When you finish using any of these modes the app will give you a heaping of different stats. You get your overall shooting percentage, plus the number of made shots versus the number of attempts. You get these same statistics for shots taken from 2-point and 3-point range, too. You also get a graph of your shooting percentage across the entire round of practice, so you can see where your performance drops off and where it picks up. I’m a pretty lousy shooter — I haven’t played basketball since middle school — but all of this data made the Wilson X ball experience addictive.
Music and sound effects permeate the app experience, too, and while you could just wait to finish before you check your phone to see how you performed, the best way to use the Wilson X ball is to hook your phone up to a Bluetooth speaker or some headphones. The app will give you real-time feedback when you brick and sink shots, playing the sound of ball-against-rim when you miss or — in what I’d consider a poor choice about the right motivation — a cash register noise when you make one. There’s also a "coach," but it’s little more than a handful of canned responses to your makes and misses, and it’s certainly not encouraging.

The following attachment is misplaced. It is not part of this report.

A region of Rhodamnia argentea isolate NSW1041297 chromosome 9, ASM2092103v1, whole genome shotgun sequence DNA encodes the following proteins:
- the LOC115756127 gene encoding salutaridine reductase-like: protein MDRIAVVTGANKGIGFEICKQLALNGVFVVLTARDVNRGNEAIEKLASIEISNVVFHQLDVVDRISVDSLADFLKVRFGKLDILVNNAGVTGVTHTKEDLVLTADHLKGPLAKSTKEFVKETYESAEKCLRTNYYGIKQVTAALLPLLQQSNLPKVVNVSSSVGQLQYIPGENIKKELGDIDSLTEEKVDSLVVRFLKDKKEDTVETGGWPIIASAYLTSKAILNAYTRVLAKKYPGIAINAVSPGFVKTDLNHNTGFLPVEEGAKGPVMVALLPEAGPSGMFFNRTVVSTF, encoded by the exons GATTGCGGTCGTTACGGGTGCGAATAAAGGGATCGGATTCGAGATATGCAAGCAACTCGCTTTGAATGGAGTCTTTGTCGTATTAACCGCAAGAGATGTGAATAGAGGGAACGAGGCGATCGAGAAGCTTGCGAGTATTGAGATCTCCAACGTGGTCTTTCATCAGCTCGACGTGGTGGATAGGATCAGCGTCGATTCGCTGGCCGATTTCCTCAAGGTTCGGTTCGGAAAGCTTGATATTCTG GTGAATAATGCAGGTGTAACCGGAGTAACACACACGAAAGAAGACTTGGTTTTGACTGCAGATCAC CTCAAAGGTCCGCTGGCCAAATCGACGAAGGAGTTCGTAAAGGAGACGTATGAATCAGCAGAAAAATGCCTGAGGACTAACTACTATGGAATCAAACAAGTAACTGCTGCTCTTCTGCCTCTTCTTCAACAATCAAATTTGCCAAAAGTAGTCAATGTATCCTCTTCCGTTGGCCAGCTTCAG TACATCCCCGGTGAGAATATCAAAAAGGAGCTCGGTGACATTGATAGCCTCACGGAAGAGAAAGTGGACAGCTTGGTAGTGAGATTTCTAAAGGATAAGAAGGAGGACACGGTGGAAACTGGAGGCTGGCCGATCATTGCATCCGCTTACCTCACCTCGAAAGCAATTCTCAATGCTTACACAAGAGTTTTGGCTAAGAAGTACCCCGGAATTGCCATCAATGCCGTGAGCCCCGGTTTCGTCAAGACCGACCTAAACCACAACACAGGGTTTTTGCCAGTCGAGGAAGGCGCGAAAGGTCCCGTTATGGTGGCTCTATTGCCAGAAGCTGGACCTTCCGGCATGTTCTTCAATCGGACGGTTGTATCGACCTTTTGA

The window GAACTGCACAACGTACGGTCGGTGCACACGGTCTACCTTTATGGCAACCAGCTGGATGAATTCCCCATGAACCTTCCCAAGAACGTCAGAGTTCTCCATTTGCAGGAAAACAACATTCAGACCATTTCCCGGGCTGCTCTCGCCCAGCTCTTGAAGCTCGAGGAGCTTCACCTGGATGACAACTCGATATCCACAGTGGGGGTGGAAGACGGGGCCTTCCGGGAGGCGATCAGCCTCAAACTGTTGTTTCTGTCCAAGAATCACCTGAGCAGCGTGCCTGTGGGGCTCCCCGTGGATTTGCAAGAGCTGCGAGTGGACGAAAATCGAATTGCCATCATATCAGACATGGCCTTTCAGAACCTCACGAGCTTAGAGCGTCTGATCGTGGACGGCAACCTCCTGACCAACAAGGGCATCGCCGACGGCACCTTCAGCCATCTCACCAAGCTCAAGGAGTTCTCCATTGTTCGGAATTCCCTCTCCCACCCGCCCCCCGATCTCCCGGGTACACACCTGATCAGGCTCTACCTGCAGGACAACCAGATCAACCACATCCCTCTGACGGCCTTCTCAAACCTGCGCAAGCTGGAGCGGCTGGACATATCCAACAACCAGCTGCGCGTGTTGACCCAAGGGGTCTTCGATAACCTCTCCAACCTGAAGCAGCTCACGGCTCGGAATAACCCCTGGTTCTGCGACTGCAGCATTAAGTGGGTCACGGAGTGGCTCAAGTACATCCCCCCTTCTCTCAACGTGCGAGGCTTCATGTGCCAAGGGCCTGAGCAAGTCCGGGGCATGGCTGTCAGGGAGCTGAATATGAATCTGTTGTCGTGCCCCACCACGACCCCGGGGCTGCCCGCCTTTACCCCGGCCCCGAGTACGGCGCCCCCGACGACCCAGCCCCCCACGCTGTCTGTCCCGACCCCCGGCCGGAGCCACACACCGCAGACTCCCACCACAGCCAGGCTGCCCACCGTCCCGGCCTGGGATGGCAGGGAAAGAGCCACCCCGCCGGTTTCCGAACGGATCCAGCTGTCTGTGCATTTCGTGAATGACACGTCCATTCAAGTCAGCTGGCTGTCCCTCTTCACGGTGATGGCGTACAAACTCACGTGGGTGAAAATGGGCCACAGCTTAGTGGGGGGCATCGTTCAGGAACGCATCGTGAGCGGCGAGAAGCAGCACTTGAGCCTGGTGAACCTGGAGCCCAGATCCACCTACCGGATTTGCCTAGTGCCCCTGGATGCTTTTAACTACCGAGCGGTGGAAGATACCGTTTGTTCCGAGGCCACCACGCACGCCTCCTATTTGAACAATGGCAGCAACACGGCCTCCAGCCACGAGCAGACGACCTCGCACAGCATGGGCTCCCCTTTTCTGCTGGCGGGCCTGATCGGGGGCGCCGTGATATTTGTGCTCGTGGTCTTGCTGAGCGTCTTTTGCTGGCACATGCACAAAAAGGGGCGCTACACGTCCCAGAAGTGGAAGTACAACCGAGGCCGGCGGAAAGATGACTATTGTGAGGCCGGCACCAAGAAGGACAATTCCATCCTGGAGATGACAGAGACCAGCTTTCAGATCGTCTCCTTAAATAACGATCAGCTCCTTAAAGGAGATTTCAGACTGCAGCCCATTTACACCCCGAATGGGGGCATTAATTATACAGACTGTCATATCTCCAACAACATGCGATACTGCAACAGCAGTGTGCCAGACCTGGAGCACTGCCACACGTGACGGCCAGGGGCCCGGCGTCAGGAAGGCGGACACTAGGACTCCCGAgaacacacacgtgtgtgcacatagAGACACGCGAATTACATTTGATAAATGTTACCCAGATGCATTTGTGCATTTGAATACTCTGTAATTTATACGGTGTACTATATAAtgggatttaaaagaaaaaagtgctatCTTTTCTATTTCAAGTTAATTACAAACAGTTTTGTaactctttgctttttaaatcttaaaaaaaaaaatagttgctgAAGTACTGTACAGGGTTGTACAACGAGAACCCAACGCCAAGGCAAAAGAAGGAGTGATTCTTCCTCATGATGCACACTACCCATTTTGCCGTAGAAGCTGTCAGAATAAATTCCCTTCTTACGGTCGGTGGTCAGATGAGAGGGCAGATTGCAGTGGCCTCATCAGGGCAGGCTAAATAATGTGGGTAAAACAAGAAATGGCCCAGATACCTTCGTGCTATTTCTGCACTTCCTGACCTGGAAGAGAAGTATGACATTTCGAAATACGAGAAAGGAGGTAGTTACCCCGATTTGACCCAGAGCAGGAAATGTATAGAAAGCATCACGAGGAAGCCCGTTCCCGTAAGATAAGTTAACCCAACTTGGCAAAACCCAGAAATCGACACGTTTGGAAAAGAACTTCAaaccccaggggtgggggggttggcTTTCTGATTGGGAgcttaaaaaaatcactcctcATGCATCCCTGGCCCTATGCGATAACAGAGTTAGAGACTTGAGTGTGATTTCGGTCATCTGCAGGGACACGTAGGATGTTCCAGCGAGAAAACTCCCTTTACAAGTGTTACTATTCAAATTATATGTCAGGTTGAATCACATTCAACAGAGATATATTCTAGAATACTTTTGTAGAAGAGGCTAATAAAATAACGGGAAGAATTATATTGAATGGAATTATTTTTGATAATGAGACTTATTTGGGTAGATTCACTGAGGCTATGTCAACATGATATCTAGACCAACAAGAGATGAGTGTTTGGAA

Because all this works over Bluetooth, the experience can be a little frustrating. The signal has to go from the ball to your phone and then to your speaker setup of choice, which means there’s noticeable lag. That’s fine in the untimed, free shooting mode, but if you’re playing against the clock, that lag makes a huge, frustrating difference. And while the ball connects pretty fast, the connection can be tenuous if you’re in an area with lots of Bluetooth interference.